There’s more to muscle than just how strong it is; movement and function of a joint relies on a balance of muscle length and strength between opposing muscles that surround it. Muscle imbalances occur when opposing muscles provide different directions of tension due to tightness or weakness, and have the potential to develop into chronic issues or injuries over time.
While it may seem like muscle imbalance is a something that is harmful and should be avoided at all costs, the fact of the matter is that we all experience it, to varying degrees. Nobody is perfectly symmetrical: you may have a dominant leg, pronate more with one leg, or lean slightly to one particular side.
But that doesn’t mean that you’re doomed to a less than optimal lifestyle or chronic injuries; it just means that you should take steps to minimise the effect that muscle imbalances may have on you, so that you can nip any potential problems in the bud.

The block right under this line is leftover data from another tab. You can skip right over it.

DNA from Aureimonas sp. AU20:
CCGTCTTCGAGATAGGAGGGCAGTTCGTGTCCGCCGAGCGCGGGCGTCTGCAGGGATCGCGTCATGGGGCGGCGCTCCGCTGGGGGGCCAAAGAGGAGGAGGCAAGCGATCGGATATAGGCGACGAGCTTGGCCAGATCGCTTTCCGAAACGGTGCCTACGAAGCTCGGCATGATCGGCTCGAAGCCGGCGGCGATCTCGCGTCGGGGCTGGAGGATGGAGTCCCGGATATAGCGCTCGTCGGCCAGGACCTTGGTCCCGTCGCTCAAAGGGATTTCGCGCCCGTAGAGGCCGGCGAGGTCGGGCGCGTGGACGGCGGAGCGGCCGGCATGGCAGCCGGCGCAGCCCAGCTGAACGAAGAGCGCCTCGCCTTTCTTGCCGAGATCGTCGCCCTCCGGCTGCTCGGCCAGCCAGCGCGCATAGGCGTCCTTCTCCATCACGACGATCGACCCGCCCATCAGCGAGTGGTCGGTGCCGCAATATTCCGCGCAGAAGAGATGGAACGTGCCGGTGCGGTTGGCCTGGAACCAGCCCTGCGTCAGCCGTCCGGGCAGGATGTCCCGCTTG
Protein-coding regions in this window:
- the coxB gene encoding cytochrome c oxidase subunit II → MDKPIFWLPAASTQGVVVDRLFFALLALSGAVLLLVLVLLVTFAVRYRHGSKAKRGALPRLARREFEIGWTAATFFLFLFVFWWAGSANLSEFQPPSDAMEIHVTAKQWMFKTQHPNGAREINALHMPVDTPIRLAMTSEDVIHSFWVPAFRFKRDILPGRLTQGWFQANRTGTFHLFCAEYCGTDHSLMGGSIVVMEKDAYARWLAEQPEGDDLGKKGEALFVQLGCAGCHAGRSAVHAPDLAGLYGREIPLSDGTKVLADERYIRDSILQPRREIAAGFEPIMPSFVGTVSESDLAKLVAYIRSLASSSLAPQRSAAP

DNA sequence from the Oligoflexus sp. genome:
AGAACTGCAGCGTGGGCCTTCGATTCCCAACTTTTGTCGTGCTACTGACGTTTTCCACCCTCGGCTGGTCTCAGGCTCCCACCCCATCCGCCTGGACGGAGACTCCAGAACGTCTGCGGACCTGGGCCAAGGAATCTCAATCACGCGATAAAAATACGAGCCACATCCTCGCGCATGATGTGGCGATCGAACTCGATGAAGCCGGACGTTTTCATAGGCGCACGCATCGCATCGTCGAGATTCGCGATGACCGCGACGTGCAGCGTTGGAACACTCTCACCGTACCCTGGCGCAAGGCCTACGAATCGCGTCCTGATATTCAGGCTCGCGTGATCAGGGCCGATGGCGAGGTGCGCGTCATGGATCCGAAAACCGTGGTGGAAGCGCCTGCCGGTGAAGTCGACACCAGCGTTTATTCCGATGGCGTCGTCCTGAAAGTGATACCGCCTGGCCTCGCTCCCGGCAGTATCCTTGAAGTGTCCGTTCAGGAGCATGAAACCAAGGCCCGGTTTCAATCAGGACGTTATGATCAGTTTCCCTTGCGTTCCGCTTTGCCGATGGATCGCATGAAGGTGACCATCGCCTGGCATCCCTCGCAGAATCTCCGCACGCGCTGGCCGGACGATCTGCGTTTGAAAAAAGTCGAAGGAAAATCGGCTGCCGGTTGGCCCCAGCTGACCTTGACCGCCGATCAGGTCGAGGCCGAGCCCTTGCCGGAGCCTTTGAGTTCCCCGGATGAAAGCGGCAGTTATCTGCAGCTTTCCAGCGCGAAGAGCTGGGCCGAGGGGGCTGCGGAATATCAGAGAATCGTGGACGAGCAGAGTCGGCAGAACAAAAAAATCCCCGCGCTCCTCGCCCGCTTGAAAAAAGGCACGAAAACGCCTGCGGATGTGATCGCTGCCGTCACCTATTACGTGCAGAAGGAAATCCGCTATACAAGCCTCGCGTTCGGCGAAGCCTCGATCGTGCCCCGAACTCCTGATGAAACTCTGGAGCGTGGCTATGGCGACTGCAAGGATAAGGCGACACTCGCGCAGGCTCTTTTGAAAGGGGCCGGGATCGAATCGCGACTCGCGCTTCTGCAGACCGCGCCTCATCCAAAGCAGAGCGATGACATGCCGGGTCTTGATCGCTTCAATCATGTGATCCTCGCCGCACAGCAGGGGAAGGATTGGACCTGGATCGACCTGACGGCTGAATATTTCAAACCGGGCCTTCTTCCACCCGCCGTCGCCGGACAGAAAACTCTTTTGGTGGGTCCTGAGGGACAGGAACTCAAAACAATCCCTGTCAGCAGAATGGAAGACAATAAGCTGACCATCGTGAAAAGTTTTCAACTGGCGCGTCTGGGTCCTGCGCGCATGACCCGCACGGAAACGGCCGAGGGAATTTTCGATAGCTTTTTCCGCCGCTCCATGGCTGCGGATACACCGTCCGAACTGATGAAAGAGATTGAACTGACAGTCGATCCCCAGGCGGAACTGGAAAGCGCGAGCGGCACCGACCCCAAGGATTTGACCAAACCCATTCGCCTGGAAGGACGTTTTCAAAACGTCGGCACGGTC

To avoid – and even correct – muscle imbalance, analyse your current workout regime, and find out what muscles each exercise uses. Then, where necessary, make revisions to your exercises or your form when performing those exercises. Make use of the mirrors in the gym to analyse your movement quality, making sure you’re performing the correct movement patterns and transitioning smoothly from one movement to the next.
Unilateral training is a great way to minimise the bilateral deficit (difference in strength between the left and right side of the body). This can be incorporated into just about any exercise, like squats, presses and various upper and lower-body pulls. Another approach is to utilise antagonist supersets – pairing a certain exercise with its “opposite” (e.g. bench presses with dumbbell rows, shoulder presses with chin-ups, bicep curls with tricep extensions, etc.) This promotes a greater muscular balance, especially in the upper body.
Identifying and correcting a muscle imbalance isn’t a process that happens overnight – it’s a commitment that can span across weeks or even months, but doing so will ensure that you build a steady (and balanced) foundation so that you’ll always be at your best!